Why I'm switching to the CSB

"Give me life through your word."

-Psalms 119:25 (CSB)

Allow me to preface this by speaking an uncomfortable truth most (if not all) bible geeks have no issue assenting with; There is no such thing as a 100% perfect bible translation. Full stop. However severe our desire for perfection in our bibles, there will always be phrases or words that could be better translated, clarified, or conveyed. Many influential preachers/teachers often make such evident truths more abstruse, whether innocuously or maliciously, by elevating particular translations as superior to all others (KJV-onlyists being arguably the worst offenders when it comes to this nonsense). And while there are indeed "translations" we must steer clear of (TPT, NWT, TLB, Etc.), we are fortunate to live in an age where a plethora of excellent choices in English bible translations spoils us. And while there are quibbles one could raise with any one of the following, if you read any of these translations, I'd say that you're okay for daily devotions and study:


You can see where these translations lie on the continuum of bible translation to help better inform you of their aims:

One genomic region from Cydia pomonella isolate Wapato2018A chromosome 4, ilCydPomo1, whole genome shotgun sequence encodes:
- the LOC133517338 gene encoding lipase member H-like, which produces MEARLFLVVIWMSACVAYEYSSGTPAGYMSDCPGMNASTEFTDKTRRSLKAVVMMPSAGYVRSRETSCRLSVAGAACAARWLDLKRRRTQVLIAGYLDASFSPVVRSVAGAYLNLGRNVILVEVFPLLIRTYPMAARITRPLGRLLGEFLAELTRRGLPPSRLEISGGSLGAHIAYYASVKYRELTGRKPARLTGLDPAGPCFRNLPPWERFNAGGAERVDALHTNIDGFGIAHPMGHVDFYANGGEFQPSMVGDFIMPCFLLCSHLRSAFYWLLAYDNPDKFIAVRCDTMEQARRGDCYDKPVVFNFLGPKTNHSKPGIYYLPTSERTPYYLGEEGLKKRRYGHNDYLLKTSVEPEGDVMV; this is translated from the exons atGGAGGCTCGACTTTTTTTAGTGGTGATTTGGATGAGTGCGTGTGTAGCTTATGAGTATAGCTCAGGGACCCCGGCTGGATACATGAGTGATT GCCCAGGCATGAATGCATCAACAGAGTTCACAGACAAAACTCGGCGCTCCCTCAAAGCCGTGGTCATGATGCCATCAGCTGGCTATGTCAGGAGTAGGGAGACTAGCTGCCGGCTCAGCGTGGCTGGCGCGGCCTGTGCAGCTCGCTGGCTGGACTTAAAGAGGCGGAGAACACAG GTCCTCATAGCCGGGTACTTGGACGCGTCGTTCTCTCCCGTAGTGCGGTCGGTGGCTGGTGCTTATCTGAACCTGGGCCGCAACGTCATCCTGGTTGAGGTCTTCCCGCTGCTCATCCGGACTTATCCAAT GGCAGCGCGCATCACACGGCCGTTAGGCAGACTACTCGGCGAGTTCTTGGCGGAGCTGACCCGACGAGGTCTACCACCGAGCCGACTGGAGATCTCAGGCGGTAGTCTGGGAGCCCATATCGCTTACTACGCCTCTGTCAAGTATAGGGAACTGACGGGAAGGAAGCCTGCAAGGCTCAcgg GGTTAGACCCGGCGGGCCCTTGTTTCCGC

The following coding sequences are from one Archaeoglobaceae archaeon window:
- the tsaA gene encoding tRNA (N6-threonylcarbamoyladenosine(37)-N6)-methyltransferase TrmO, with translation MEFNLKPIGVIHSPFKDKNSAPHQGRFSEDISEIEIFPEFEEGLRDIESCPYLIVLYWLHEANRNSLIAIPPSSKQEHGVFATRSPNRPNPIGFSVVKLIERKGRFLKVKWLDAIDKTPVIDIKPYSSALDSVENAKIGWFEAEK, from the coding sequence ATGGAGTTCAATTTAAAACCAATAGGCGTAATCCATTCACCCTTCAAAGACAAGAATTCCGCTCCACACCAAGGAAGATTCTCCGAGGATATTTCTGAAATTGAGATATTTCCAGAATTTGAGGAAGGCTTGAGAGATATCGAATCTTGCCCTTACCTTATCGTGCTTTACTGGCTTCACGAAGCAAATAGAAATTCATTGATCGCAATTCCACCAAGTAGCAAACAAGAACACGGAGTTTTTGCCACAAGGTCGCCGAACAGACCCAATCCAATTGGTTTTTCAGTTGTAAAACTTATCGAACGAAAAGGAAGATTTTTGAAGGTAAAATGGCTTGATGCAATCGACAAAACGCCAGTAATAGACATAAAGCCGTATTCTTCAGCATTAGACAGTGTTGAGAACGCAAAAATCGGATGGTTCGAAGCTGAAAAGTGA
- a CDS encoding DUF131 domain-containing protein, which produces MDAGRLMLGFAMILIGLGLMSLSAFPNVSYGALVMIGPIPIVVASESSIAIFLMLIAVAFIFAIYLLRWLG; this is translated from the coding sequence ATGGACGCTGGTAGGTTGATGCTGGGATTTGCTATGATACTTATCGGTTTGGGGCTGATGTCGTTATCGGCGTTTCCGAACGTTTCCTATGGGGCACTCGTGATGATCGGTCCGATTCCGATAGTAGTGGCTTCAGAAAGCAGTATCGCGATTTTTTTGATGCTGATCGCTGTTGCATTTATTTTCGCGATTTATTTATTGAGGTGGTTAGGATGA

See? We are spoiled for choice.

Having said that, starting in 2023, I am officially switching to the CSB as my primary preaching bible and making it Awaken Liberty's translation of choice. Over the past couple of months, I've begun to preach from the CSB, confirming my theory–the CSB is an incredibly preachable/teachable translation.

So, why the big hubbub about my switch to the CSB?

As a pastor, it's impossible to account for every bible translation on Sundays. You find yourself having to pick one to stick with as a primary preaching bible. This ensures that any newcomers can have a bible offered to them that matches what the preacher is proclaiming, there's no dissonance in the translations used for teaching and devotional resources, and the congregation can all work through the same text as one rather than work through several different texts with minor dissimilarities. It's a slight shift that potentially makes a gargantuan difference in the synergy between everyone in the church.

So…why switch at all?

Since 2018, the ESV has been my go-to translation. In my studies, I've found it always struck a sturdy balance between faithfulness to the text's literal meaning while doing its darndest at being readable. My switch from the KJV, which I had grown up with, was as smooth as butter in this regard. I found myself relishing in re-learning scriptures I had grown up with, seeing God in a new light with a translation that was faithful to the original author's intent without sacrificing readability via archaic language… mostly.